Evidence-Based Health Communication

Evidence-Based Health Communication

Evidence-Based Health Communication

Evidence-Based Health Communication

Synopsis

What is evidence-based health communication and how does it benefit patients? How has communication been taught to health professionals and how might it be improved? How can health care professionals make the most of short encounters in order to maximise their therapeutic effectiveness for clients? This book provides a comprehensive and critical review of the field of health communication and the kinds of evidence that have been collected concerning effective communication. It also critically evaluates the kinds of training health professionals receive in communication skills and examines its relatively limited role in the curriculum. In addition it sets out what has been discovered about the micro-structure of interaction in health care encounters. The book offers vital new agendas for research training and practice in health care, based upon lessons learned from linguistics, using a wide variety of gathered evidence to identify patterns that will lead to improved health care practices. Moreover, the book focuses upon brief, ordinary and effective communicative activity in addition to the formal consultations that have been studied by researchers in the past. Evidence-based Health Communication is key reading for trainee health professionals as well as undergraduate and postgraduate students in the fields of health studies, medical sociology and health psychology. It also provides stimulating reading for health care professionals, policy makers and researchers with an interest in improving health communication.

Excerpt

There are a variety of ways in which we might think about what happens in the myriad encounters of health care and how these might be linked to what happens in the societies within which they are embedded. For health care encounters will inevitably be influenced and shaped by a wide range of social, cultural, political and economic factors. In this opening chapter we will consider how the process of health care communication might be conceptualized to take this into account. After all, it is difficult to leave one's whole life history and socio-economic position outside the consulting room door, whether one is a client or a professional. Equally, many thinkers have been trying to make sense of how social inequalities are manifest in the health care encounter itself.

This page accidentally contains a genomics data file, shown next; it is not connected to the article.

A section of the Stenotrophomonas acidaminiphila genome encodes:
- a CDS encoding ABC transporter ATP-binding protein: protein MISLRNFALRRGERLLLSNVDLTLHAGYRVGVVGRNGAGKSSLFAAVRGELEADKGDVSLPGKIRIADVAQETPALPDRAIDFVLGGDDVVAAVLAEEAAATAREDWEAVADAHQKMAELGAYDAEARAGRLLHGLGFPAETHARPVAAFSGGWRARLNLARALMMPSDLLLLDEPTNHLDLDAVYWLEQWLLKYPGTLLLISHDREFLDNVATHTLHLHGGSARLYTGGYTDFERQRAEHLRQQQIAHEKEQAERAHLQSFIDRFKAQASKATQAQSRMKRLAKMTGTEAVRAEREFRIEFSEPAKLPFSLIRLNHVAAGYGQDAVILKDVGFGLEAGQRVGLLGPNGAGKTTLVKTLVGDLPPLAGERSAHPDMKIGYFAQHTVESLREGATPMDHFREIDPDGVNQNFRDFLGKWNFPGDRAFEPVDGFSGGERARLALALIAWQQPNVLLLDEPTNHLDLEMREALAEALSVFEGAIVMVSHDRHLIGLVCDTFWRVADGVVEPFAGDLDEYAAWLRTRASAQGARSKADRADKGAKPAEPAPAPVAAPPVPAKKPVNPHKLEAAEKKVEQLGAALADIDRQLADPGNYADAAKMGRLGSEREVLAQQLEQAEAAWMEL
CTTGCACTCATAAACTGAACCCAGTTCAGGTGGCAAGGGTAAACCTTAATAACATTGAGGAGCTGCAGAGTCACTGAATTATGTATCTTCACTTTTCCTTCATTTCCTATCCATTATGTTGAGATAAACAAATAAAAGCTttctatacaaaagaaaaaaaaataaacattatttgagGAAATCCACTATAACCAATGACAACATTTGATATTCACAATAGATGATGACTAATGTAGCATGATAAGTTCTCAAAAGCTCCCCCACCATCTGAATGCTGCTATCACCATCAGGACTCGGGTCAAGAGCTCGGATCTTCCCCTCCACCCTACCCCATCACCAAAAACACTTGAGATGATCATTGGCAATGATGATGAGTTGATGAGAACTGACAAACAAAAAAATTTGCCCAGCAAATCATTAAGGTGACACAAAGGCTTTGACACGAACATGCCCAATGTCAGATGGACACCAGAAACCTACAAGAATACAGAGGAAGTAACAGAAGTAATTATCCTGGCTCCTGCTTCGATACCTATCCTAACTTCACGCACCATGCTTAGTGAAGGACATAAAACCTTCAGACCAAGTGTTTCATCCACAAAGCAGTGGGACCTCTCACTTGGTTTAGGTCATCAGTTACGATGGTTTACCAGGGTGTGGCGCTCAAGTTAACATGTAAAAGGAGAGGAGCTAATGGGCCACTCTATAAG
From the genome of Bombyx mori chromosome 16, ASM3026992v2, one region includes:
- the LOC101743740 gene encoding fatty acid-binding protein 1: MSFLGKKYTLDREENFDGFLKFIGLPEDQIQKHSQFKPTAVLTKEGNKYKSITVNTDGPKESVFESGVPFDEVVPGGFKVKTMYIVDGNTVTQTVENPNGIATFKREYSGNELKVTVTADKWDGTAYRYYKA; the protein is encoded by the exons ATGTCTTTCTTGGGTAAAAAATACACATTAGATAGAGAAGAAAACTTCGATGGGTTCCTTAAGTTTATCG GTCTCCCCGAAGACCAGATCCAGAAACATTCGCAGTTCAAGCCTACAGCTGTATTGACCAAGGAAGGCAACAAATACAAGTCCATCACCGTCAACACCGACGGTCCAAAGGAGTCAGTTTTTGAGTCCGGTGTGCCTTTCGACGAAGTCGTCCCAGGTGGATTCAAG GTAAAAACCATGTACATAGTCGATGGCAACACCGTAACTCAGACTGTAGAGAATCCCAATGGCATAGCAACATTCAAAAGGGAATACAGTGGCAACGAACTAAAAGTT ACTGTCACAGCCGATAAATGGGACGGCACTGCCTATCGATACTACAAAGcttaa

Health care professionals are often relatively privileged compared with their clients. Most societies show a distinct pattern of health inequality. The less well off a person is, the more likely they will be to suffer a whole variety of illnesses. Indeed, there are suggestions that some indicators of health such as infant mortality and life expectancy are showing a widening gap between rich and poor in the UK (Department of Health 2005a; Shaw et al. 2005). So from the outset, the social and economic context has a bearing on health care activity. There may be other broader social factors at work. People may differ markedly in terms of their access to knowledge, language and 'social capital' in relation to health care (Edmondson 2003). An individual's social and cultural capital can make a substantial difference to how accessible health services are, and how user-friendly they find them to be. The terms 'social capital' and 'cultural capital' refer to resources based on group membership, relationships, networks of influence and social support. They relate to advantages a person might have, linked to their position in networks of social relationships, and might also reflect knowledge, skill, education, and other advantages which give certain people a higher status in society, and possibly higher expectations.

Social factors, then, have an important bearing on health. As we shall see in this volume, they influence health care encounters too. In this first chapter we will begin the task of picking out some of the theories that have been used to make sense of health, and suggest some others which are perhaps less familiar to scholars of health care but which we feel have some potential to offer insights into how one can make sense of the sometimes problematic relationship between what happens in the health care encounter and the wider world.

Originally, in the 1950s and 1960s when the discipline of medical sociology was finding its feet in American universities, social scientists visited hospital settings, with a view to describing, explaining and theorizing what they saw. At that time in . . .

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